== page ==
As a child spending summers with family in a small town in South Carolina, I can remember riding in my grandfather's old pick-up truck as he would wave at every neighbor and every car that we passed, whether he knew them or not. My brother and I would often join in, and although most people would wave back, we could never understand why some people didn't. It was a feeling of true "southern hospitality" when you could wave at a complete stranger and they would acknowledge you in the same way. However, this was something that hadn't quite caught on in the suburbs of Baltimore, MD where we lived at the time. I can remember driving around the neighborhoods of our northern suburban existence, waving at people just to see if they would wave back, only to have them completely ignore me or look at me like I had offended them in some way. These are experiences that have always stuck with me, as I could never figure out why in some places it was seemingly OK to do something as simple as wave at someone, and in others, it was not.

Several years later, I would find myself living in a suburban area outside of Richmond, VA, and I began to wonder if the "southern hospitality" I had known as a child was still alive and well. I had recently begun running for recreation and exercise, and decided that I would conduct an "experiment" while I was out for my daily run. Inspired by my childhood experiences in a small southern town, I began to wave at every person I passed, just to see if they would return the acknowledgement. To my surprise, many people would wave back, although some days it seemed that just as many people would look the other way or pretend like they couldn't even see me. I found that being able to step outside of your own personal existence long enough to acknowledge the presence of another person, simply by just waving at them, could be a very freeing and uplifting experience for both people. After realizing this, it was extremely disappointing to me whenever some one would not return the gesture, often prompting the thought in my mind... "It's OK to Wave!" This led to the idea that I could create a t-shirt with this message printed on it and wear when I was out for a run, in an effort to encourage others to realize that it was OK to acknowledge another human being that was attempting to do the same, with a simple gesture of kindness... Then, the idea was born...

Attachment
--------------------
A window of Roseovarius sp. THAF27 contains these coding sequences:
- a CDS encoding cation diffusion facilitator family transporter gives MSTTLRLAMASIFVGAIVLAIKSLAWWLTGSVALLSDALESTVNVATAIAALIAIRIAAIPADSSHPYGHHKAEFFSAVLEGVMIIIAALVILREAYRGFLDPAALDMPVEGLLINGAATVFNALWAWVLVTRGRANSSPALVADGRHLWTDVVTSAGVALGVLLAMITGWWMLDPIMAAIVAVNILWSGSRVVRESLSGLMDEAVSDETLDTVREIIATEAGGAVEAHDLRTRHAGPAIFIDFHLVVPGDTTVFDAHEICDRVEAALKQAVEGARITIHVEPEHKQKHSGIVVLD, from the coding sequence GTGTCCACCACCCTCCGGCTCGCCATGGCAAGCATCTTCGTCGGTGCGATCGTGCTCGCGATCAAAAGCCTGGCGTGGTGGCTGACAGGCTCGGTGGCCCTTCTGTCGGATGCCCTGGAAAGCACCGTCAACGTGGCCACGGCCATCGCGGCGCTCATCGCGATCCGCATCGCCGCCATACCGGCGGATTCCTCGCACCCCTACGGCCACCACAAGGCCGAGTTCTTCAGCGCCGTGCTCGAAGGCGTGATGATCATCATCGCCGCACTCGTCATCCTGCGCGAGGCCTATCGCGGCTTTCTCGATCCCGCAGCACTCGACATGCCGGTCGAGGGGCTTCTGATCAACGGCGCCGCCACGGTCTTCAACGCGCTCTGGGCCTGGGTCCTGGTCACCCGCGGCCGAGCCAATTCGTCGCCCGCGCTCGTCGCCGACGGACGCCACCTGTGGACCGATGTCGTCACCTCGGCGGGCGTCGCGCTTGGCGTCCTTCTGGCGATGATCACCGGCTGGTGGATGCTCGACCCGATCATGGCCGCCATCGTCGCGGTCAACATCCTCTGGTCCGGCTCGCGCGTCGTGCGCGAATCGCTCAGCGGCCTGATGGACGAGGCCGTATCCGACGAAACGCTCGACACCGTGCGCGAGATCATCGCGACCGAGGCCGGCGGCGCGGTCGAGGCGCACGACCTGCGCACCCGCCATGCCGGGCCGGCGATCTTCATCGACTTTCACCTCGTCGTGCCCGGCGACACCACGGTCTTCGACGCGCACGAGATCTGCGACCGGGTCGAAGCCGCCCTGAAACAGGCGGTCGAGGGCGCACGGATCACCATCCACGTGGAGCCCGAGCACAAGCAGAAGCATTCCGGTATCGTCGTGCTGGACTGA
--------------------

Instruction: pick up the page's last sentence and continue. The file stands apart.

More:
I soon realized that what I was experiencing in my daily efforts of essentially attempting to create a movement of simple human kindness and awareness of others, was also being experienced by people all over the world in their daily lives. What would happen if people could see that a simple kind gesture like a wave, a smile, a kind word, even a glance might ultimately be an act that could so positively affect another person's existence even for a moment, as well as their own, that if on a grand enough scale, as being practiced by the majority, it could change the world?!.. Or, at the very least, I'm sure that we could all benefit from a little more kindness from others in our daily lives. 

Through my own experiences, I have come to understand that in an effort of global realization that we are all ultimately ONE people, and that life is meant to be lived and enjoyed together, not only is it OK to Wave, 

It's OK to...


Copyright, 2010-2020 Crawford G. Smith